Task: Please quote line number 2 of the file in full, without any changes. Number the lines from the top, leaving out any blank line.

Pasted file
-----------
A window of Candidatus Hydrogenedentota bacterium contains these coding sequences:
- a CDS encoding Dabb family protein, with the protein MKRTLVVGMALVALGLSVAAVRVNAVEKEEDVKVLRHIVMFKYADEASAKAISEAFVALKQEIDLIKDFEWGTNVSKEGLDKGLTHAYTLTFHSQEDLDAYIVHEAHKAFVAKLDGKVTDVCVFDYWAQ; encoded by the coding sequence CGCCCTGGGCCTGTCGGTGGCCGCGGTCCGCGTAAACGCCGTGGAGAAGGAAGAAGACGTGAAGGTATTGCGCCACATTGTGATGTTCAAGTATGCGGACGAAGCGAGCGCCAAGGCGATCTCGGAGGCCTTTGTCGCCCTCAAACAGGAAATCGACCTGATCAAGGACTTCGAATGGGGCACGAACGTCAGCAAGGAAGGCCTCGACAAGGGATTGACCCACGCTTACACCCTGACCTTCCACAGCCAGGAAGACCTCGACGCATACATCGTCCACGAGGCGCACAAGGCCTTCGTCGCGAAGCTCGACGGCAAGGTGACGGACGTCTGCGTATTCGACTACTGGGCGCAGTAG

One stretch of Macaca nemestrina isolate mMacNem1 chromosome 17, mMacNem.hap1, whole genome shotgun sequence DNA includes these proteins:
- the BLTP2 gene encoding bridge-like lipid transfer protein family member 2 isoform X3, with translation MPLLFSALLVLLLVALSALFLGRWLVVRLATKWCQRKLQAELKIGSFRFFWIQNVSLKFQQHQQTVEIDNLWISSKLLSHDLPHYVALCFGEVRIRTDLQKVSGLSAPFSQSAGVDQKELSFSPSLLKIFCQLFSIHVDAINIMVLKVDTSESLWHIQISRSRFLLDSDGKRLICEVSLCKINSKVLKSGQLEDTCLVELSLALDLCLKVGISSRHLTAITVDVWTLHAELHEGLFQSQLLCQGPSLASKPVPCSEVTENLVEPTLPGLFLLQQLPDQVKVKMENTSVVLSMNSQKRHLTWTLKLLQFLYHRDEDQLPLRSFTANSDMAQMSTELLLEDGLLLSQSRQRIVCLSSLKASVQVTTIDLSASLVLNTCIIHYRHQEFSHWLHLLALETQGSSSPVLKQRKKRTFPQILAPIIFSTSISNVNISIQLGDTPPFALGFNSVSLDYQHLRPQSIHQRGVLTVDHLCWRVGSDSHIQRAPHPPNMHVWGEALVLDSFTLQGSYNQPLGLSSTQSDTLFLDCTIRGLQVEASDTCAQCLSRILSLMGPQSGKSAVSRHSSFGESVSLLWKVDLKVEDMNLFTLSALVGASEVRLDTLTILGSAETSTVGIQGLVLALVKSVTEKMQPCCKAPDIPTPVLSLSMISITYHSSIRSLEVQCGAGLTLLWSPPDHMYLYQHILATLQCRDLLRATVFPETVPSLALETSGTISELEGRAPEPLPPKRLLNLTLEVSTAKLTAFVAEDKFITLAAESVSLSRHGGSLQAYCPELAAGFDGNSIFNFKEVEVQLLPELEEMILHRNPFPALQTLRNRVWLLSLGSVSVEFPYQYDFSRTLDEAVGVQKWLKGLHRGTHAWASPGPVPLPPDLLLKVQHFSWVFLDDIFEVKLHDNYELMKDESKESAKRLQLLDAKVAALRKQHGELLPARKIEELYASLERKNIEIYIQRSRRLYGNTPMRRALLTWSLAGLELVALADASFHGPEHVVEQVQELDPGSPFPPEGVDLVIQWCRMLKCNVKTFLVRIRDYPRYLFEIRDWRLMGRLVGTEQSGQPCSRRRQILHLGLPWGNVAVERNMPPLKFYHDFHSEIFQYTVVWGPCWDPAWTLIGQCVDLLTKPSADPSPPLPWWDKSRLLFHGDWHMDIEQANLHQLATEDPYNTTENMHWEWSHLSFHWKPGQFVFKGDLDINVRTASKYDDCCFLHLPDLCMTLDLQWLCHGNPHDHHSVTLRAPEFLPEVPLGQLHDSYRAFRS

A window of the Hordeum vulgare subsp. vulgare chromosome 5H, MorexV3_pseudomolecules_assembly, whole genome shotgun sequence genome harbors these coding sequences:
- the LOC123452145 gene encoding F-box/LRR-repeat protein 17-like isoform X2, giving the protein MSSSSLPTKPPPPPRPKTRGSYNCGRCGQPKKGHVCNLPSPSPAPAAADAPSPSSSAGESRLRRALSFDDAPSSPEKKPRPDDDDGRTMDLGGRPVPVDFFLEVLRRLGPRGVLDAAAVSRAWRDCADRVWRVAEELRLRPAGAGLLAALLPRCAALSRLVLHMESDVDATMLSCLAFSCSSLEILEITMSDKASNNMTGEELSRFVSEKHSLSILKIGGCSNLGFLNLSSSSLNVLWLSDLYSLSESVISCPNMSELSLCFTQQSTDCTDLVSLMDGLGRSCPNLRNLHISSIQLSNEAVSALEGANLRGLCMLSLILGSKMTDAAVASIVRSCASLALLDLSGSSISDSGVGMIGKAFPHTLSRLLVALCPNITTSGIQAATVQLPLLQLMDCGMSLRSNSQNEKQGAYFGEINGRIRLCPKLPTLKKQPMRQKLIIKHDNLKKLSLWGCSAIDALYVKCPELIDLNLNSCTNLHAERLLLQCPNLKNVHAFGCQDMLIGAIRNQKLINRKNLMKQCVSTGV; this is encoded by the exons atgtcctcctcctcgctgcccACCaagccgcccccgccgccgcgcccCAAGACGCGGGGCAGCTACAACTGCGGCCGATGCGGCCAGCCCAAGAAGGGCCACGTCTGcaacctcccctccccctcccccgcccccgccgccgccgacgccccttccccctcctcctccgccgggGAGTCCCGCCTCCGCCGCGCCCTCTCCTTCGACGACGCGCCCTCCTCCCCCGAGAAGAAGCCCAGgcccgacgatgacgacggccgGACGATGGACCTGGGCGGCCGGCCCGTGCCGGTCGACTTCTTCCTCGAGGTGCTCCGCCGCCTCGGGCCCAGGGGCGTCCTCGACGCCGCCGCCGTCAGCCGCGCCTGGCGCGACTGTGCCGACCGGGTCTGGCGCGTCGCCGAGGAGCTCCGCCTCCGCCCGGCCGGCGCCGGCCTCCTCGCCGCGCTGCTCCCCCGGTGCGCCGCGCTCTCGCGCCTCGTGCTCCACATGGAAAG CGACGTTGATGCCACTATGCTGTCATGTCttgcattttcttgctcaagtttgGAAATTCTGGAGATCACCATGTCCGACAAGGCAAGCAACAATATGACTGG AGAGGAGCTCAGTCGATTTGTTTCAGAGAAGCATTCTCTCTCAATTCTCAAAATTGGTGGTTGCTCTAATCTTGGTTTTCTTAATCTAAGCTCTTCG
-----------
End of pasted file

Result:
- a CDS encoding Dabb family protein, with the protein MKRTLVVGMALVALGLSVAAVRVNAVEKEEDVKVLRHIVMFKYADEASAKAISEAFVALKQEIDLIKDFEWGTNVSKEGLDKGLTHAYTLTFHSQEDLDAYIVHEAHKAFVAKLDGKVTDVCVFDYWAQ; encoded by the coding sequence CGCCCTGGGCCTGTCGGTGGCCGCGGTCCGCGTAAACGCCGTGGAGAAGGAAGAAGACGTGAAGGTATTGCGCCACATTGTGATGTTCAAGTATGCGGACGAAGCGAGCGCCAAGGCGATCTCGGAGGCCTTTGTCGCCCTCAAACAGGAAATCGACCTGATCAAGGACTTCGAATGGGGCACGAACGTCAGCAAGGAAGGCCTCGACAAGGGATTGACCCACGCTTACACCCTGACCTTCCACAGCCAGGAAGACCTCGACGCATACATCGTCCACGAGGCGCACAAGGCCTTCGTCGCGAAGCTCGACGGCAAGGTGACGGACGTCTGCGTATTCGACTACTGGGCGCAGTAG